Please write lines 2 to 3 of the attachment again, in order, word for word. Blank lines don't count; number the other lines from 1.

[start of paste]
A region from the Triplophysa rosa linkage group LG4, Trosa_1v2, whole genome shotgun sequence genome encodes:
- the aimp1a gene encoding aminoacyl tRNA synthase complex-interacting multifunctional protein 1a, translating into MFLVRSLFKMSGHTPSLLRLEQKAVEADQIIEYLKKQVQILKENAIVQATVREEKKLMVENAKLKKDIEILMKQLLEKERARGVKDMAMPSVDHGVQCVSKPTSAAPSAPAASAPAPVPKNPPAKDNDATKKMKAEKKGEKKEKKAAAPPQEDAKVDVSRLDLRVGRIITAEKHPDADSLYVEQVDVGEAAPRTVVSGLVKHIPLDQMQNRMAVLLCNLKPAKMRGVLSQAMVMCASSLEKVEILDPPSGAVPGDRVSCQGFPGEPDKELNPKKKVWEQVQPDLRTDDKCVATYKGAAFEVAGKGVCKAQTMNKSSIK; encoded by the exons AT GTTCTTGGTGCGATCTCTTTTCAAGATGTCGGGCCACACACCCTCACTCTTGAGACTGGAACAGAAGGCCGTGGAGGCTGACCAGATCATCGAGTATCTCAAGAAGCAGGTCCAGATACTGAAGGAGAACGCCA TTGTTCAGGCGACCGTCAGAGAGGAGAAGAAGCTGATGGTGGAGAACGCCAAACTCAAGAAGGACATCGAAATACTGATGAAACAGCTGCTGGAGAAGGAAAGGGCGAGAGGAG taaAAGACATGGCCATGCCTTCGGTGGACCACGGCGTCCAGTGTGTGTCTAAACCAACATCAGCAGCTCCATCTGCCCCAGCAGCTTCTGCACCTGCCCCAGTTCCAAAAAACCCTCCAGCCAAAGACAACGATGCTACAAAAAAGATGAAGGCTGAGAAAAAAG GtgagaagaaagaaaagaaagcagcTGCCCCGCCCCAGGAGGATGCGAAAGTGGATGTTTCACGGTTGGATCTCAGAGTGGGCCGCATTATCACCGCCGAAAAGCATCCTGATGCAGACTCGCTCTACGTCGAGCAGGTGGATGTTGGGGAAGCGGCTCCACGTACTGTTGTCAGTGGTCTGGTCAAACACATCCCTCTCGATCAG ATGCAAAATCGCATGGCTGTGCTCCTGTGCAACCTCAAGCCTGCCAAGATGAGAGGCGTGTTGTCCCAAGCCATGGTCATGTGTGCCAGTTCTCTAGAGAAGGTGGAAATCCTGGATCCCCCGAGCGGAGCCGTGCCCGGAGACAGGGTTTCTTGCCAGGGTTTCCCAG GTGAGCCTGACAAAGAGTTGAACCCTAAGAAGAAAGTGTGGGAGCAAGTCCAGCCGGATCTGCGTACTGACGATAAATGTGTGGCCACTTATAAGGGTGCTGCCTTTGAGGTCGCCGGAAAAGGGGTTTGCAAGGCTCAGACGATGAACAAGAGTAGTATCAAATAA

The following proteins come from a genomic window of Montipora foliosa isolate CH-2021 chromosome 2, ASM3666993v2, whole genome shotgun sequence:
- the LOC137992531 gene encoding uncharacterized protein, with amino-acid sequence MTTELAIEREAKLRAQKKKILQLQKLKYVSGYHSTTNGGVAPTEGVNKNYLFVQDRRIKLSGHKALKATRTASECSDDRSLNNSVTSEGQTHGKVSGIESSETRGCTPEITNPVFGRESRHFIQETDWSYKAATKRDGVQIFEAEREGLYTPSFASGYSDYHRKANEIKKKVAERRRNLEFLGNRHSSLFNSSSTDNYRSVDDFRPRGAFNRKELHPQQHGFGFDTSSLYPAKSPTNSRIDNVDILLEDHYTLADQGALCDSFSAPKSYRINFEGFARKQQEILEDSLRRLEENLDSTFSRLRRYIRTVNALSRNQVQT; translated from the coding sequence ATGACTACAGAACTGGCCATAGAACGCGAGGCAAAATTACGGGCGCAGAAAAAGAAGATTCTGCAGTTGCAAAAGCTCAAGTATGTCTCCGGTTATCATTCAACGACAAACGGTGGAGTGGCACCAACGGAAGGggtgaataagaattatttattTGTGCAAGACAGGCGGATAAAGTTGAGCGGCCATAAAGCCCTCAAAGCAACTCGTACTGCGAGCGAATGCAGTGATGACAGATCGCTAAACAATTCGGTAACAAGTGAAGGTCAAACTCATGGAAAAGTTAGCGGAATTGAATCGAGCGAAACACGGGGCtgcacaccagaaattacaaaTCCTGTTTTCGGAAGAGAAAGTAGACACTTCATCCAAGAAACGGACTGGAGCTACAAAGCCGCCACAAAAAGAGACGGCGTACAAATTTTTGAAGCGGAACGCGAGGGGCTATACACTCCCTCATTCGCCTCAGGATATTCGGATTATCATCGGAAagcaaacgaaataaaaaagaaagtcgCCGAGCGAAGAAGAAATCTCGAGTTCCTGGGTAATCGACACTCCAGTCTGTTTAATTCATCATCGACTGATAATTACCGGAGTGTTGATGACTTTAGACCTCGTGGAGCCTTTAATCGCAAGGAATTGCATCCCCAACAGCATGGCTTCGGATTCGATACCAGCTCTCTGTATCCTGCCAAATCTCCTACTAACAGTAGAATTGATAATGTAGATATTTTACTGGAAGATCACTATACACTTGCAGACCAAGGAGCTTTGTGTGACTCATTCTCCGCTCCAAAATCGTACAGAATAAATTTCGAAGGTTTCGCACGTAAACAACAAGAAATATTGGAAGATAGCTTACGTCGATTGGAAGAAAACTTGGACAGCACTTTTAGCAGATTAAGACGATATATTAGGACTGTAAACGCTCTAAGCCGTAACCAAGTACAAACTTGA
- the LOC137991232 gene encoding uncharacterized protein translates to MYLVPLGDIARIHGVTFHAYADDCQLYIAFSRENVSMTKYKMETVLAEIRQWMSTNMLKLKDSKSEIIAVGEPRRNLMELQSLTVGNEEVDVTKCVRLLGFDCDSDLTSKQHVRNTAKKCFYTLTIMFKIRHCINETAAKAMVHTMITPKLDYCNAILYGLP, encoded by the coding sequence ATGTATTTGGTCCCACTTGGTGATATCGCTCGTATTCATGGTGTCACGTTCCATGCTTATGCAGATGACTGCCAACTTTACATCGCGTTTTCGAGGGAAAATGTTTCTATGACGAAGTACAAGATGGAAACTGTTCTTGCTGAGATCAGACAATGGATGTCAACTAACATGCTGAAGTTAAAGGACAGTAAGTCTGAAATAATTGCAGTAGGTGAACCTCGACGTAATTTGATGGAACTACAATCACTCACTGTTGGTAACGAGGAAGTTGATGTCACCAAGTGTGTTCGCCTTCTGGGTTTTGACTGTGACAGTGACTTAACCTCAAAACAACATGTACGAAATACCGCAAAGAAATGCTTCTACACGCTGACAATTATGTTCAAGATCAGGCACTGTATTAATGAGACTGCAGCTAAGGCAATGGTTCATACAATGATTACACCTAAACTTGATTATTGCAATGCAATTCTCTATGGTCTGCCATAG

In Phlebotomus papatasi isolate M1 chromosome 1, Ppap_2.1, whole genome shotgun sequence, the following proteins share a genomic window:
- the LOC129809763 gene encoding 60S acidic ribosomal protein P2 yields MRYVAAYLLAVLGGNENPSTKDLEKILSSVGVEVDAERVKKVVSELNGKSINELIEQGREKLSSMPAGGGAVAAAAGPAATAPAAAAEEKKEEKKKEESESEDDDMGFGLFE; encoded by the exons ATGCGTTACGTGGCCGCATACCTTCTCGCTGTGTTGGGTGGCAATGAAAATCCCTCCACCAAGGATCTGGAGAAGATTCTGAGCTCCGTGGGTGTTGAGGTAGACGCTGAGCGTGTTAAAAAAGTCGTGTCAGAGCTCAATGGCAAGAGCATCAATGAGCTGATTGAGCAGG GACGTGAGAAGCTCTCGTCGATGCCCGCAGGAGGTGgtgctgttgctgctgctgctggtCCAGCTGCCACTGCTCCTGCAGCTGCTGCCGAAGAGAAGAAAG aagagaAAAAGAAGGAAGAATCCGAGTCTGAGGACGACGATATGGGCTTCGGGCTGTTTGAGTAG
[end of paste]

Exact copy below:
- the aimp1a gene encoding aminoacyl tRNA synthase complex-interacting multifunctional protein 1a, translating into MFLVRSLFKMSGHTPSLLRLEQKAVEADQIIEYLKKQVQILKENAIVQATVREEKKLMVENAKLKKDIEILMKQLLEKERARGVKDMAMPSVDHGVQCVSKPTSAAPSAPAASAPAPVPKNPPAKDNDATKKMKAEKKGEKKEKKAAAPPQEDAKVDVSRLDLRVGRIITAEKHPDADSLYVEQVDVGEAAPRTVVSGLVKHIPLDQMQNRMAVLLCNLKPAKMRGVLSQAMVMCASSLEKVEILDPPSGAVPGDRVSCQGFPGEPDKELNPKKKVWEQVQPDLRTDDKCVATYKGAAFEVAGKGVCKAQTMNKSSIK; encoded by the exons AT GTTCTTGGTGCGATCTCTTTTCAAGATGTCGGGCCACACACCCTCACTCTTGAGACTGGAACAGAAGGCCGTGGAGGCTGACCAGATCATCGAGTATCTCAAGAAGCAGGTCCAGATACTGAAGGAGAACGCCA TTGTTCAGGCGACCGTCAGAGAGGAGAAGAAGCTGATGGTGGAGAACGCCAAACTCAAGAAGGACATCGAAATACTGATGAAACAGCTGCTGGAGAAGGAAAGGGCGAGAGGAG taaAAGACATGGCCATGCCTTCGGTGGACCACGGCGTCCAGTGTGTGTCTAAACCAACATCAGCAGCTCCATCTGCCCCAGCAGCTTCTGCACCTGCCCCAGTTCCAAAAAACCCTCCAGCCAAAGACAACGATGCTACAAAAAAGATGAAGGCTGAGAAAAAAG GtgagaagaaagaaaagaaagcagcTGCCCCGCCCCAGGAGGATGCGAAAGTGGATGTTTCACGGTTGGATCTCAGAGTGGGCCGCATTATCACCGCCGAAAAGCATCCTGATGCAGACTCGCTCTACGTCGAGCAGGTGGATGTTGGGGAAGCGGCTCCACGTACTGTTGTCAGTGGTCTGGTCAAACACATCCCTCTCGATCAG ATGCAAAATCGCATGGCTGTGCTCCTGTGCAACCTCAAGCCTGCCAAGATGAGAGGCGTGTTGTCCCAAGCCATGGTCATGTGTGCCAGTTCTCTAGAGAAGGTGGAAATCCTGGATCCCCCGAGCGGAGCCGTGCCCGGAGACAGGGTTTCTTGCCAGGGTTTCCCAG GTGAGCCTGACAAAGAGTTGAACCCTAAGAAGAAAGTGTGGGAGCAAGTCCAGCCGGATCTGCGTACTGACGATAAATGTGTGGCCACTTATAAGGGTGCTGCCTTTGAGGTCGCCGGAAAAGGGGTTTGCAAGGCTCAGACGATGAACAAGAGTAGTATCAAATAA

The following proteins come from a genomic window of Montipora foliosa isolate CH-2021 chromosome 2, ASM3666993v2, whole genome shotgun sequence: